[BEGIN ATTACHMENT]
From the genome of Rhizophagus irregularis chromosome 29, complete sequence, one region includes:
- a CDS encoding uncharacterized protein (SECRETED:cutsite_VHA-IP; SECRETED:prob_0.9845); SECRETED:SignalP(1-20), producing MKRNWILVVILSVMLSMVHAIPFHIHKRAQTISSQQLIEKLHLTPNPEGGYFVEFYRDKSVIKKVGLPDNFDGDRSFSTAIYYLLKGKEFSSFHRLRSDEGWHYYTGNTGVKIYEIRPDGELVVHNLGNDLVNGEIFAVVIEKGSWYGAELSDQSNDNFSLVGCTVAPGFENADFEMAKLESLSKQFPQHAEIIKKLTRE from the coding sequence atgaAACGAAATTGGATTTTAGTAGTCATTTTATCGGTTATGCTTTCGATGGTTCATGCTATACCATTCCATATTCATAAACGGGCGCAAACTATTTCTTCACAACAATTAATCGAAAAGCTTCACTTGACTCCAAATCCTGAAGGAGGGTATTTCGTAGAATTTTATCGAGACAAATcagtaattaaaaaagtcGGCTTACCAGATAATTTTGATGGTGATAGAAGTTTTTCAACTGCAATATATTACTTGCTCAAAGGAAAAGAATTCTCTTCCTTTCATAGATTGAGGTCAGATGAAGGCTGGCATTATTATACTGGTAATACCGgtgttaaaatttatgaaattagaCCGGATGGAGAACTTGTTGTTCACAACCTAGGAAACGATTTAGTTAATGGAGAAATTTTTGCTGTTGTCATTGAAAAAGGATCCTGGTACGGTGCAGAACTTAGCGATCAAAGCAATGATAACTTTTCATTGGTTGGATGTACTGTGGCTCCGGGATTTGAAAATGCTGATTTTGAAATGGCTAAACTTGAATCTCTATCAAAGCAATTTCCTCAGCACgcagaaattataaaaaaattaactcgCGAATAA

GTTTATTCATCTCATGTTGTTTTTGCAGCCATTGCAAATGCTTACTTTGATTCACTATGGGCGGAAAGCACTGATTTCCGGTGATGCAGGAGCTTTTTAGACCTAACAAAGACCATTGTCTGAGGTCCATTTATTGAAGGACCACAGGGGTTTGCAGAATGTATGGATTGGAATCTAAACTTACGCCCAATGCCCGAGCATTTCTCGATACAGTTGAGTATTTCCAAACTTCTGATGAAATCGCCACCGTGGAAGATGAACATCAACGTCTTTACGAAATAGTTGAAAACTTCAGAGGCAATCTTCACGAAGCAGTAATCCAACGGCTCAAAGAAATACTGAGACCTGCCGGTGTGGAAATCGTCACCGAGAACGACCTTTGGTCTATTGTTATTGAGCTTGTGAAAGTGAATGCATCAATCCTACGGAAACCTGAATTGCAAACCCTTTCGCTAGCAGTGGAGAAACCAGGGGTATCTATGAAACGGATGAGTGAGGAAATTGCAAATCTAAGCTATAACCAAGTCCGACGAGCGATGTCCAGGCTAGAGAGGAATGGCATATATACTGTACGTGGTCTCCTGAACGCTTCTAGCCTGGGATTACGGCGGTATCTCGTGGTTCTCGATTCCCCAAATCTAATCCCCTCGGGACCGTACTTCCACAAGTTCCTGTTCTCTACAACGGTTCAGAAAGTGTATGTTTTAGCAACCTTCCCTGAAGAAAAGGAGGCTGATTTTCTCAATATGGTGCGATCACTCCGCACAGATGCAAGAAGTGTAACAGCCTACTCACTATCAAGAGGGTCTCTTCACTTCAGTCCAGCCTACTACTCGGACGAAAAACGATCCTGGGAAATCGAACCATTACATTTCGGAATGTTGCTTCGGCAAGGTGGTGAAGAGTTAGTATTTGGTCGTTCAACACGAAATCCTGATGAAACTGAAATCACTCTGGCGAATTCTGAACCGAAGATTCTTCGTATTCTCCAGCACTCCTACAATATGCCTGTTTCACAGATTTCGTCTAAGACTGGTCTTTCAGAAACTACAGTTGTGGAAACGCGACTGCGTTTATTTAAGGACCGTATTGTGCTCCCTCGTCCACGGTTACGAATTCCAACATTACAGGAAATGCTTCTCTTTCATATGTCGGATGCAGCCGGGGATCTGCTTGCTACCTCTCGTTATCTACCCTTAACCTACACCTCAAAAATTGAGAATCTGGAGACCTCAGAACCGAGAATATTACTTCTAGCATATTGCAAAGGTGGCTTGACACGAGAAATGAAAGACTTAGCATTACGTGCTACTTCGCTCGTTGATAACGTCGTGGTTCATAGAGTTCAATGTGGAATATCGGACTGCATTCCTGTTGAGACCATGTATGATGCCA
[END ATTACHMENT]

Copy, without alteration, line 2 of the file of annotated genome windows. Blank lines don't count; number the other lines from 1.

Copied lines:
- a CDS encoding uncharacterized protein (SECRETED:cutsite_VHA-IP; SECRETED:prob_0.9845); SECRETED:SignalP(1-20), producing MKRNWILVVILSVMLSMVHAIPFHIHKRAQTISSQQLIEKLHLTPNPEGGYFVEFYRDKSVIKKVGLPDNFDGDRSFSTAIYYLLKGKEFSSFHRLRSDEGWHYYTGNTGVKIYEIRPDGELVVHNLGNDLVNGEIFAVVIEKGSWYGAELSDQSNDNFSLVGCTVAPGFENADFEMAKLESLSKQFPQHAEIIKKLTRE from the coding sequence atgaAACGAAATTGGATTTTAGTAGTCATTTTATCGGTTATGCTTTCGATGGTTCATGCTATACCATTCCATATTCATAAACGGGCGCAAACTATTTCTTCACAACAATTAATCGAAAAGCTTCACTTGACTCCAAATCCTGAAGGAGGGTATTTCGTAGAATTTTATCGAGACAAATcagtaattaaaaaagtcGGCTTACCAGATAATTTTGATGGTGATAGAAGTTTTTCAACTGCAATATATTACTTGCTCAAAGGAAAAGAATTCTCTTCCTTTCATAGATTGAGGTCAGATGAAGGCTGGCATTATTATACTGGTAATACCGgtgttaaaatttatgaaattagaCCGGATGGAGAACTTGTTGTTCACAACCTAGGAAACGATTTAGTTAATGGAGAAATTTTTGCTGTTGTCATTGAAAAAGGATCCTGGTACGGTGCAGAACTTAGCGATCAAAGCAATGATAACTTTTCATTGGTTGGATGTACTGTGGCTCCGGGATTTGAAAATGCTGATTTTGAAATGGCTAAACTTGAATCTCTATCAAAGCAATTTCCTCAGCACgcagaaattataaaaaaattaactcgCGAATAA